The differential diagnostic value of a battery of oculomotor evaluation in Parkinson's Disease and Multiple System Atrophy

Hong Zhou, Xia Wang, Di Ma, Yanyan Jiang, Fan Li, Yunchuang Sun, Jing Chen, Wei Sun, Elmar H. Pinkhardt, Bernhard Landwehrmeyer, Albert Ludolph, Lin Zhang, Guiping Zhao, Zhaoxia Wang

Research output: Contribution to journalArticlepeer-review

Abstract

Introduction: Clinical diagnosis of Parkinsonism is still challenging, and the diagnostic biomarkers of Multiple System Atrophy (MSA) are scarce. This study aimed to investigate the diagnostic value of the combined eye movement tests in patients with Parkinson's disease (PD) and those with MSA. Methods: We enrolled 96 PD patients, 33 MSA patients (18 with MSA-P and 15 with MSA-C), and 40 healthy controls who had their horizontal ocular movements measured. The multiple-step pattern of memory-guided saccade (MGS), the hypometria/hypermetria of the reflexive saccade, the abnormal saccade in smooth pursuit movement (SPM), gaze-evoked nystagmus, and square-wave jerks in gaze-holding test were qualitatively analyzed. The reflexive saccadic parameters and gain of SPM were also quantitatively analyzed. Results: The MGS test showed that patients with either diagnosis had a significantly higher incidence of multiple-step pattern compared with controls (68.6%, 65.2%, and versus. 2.5%, p <.05, in PD, MSA, versus. controls, respectively). The reflexive saccade test showed that MSA patients showing a prominent higher incidence of the abnormal saccade (63.6%, both hypometria and hypermetria) than that of PD patients and controls (33.3%, 7.5%, respectively, hypometria) (p <.05). The SPM test showed PD patients had mildly decreased gain among whom 28.1% presenting “saccade intrusions”; and that MSA patients had the significant decreased gain with 51.5% presenting “catch-up saccades”(p <.05). Only MSA patients showed gaze-evoked nystagmus (24.2%), square-wave jerks (6.1%) in gaze-holding test (p <.05). Conclusions: A panel of eye movements tests may help to differentiate PD from MSA. The combined presence of hypometria and hypermetria in saccadic eye movement, the impaired gain of smooth pursuit movement with “catch-up saccades,” gaze-evoked nystagmus, square-wave jerks in gaze-holding test, and multiple-step pattern in MGS may provide clues to the diagnosis of MSA.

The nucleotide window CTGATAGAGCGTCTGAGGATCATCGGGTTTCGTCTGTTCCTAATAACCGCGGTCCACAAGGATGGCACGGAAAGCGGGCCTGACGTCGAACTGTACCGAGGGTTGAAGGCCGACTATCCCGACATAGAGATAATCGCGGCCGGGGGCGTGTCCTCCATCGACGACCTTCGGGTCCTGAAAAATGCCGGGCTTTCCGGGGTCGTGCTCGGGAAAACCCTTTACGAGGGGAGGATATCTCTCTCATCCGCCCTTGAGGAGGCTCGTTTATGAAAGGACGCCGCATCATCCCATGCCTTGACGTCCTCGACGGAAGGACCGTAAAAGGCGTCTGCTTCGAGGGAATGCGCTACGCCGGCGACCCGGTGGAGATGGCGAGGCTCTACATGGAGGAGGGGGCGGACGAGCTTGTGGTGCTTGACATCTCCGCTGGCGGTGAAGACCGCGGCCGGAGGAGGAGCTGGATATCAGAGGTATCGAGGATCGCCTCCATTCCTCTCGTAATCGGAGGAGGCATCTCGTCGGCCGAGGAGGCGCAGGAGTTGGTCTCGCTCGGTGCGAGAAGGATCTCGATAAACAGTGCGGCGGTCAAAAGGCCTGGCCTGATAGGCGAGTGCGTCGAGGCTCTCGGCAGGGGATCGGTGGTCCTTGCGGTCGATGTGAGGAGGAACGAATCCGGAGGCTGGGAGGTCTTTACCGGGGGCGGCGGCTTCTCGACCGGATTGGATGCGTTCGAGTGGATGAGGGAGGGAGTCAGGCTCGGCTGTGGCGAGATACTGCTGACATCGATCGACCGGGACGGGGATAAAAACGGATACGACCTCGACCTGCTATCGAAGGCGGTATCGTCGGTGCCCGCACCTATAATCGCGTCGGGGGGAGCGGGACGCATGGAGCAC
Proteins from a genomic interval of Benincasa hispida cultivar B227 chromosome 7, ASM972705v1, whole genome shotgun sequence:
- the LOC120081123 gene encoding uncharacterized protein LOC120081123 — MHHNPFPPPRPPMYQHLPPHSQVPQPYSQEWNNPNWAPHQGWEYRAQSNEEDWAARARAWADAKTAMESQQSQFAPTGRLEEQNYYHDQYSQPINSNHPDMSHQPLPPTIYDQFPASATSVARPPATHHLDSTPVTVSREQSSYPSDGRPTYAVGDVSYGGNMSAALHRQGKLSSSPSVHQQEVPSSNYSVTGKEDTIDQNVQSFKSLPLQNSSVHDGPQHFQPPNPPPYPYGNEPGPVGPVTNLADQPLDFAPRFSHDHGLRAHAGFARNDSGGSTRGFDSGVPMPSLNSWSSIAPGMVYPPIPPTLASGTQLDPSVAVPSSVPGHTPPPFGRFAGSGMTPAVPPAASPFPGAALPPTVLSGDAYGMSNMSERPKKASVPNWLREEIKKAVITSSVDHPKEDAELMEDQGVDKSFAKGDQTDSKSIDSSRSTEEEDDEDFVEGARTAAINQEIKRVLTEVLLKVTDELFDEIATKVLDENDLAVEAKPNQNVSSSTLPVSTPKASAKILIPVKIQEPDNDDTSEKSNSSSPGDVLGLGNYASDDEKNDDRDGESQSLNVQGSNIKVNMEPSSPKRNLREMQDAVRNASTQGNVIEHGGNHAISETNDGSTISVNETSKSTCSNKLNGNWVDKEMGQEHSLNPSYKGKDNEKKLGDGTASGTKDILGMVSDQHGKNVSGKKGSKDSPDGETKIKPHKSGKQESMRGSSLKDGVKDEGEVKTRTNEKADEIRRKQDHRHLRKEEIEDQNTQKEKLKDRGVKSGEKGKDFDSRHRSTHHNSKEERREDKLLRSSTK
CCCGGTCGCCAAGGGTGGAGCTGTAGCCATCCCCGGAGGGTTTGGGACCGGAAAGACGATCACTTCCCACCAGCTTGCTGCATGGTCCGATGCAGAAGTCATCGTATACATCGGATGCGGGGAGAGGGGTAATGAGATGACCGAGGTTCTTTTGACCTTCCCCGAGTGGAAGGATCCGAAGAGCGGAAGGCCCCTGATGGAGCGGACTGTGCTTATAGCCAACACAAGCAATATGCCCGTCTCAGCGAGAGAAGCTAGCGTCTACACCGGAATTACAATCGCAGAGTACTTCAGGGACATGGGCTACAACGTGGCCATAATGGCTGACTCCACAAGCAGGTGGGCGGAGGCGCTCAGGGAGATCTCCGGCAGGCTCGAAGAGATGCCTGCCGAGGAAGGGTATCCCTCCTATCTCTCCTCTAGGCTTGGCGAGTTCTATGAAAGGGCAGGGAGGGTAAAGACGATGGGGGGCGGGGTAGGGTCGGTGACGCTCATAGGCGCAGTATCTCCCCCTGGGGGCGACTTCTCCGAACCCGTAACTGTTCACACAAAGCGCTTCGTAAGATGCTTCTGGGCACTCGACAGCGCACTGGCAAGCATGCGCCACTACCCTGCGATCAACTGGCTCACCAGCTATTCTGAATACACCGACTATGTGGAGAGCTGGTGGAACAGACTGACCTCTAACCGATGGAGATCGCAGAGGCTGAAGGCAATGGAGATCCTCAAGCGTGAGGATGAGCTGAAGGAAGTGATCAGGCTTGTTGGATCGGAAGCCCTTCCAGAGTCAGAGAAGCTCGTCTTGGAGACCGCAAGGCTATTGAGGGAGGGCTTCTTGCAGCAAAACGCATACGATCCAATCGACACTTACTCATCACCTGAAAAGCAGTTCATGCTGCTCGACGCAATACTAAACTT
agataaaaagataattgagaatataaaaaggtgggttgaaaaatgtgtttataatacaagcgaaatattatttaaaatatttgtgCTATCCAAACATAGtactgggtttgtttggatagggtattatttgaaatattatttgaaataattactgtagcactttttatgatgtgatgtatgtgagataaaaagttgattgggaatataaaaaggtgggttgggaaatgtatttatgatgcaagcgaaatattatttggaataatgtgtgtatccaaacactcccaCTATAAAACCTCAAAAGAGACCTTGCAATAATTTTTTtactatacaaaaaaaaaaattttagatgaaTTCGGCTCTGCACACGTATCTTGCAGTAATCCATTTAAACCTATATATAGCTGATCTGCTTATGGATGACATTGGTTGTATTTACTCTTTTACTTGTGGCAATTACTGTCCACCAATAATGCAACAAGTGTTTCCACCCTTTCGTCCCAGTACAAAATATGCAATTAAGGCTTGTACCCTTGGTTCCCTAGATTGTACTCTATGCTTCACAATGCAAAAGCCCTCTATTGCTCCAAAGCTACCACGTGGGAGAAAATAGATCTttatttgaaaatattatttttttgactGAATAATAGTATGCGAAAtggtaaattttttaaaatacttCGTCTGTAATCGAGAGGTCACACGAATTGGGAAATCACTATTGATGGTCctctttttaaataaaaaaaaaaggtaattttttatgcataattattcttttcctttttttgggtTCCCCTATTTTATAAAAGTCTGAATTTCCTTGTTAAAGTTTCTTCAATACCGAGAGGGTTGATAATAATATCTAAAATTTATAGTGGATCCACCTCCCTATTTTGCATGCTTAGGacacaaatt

Original languageEnglish (US)
Article numbere02184
JournalBrain and Behavior
Volume11
Issue number7
DOIs
StatePublished - Jul 2021

Keywords

  • Eye Movement Disorders
  • multiple system atrophy
  • Parkinson's disease
  • Smooth Pursuit Deficiency

ASJC Scopus subject areas

  • Behavioral Neuroscience

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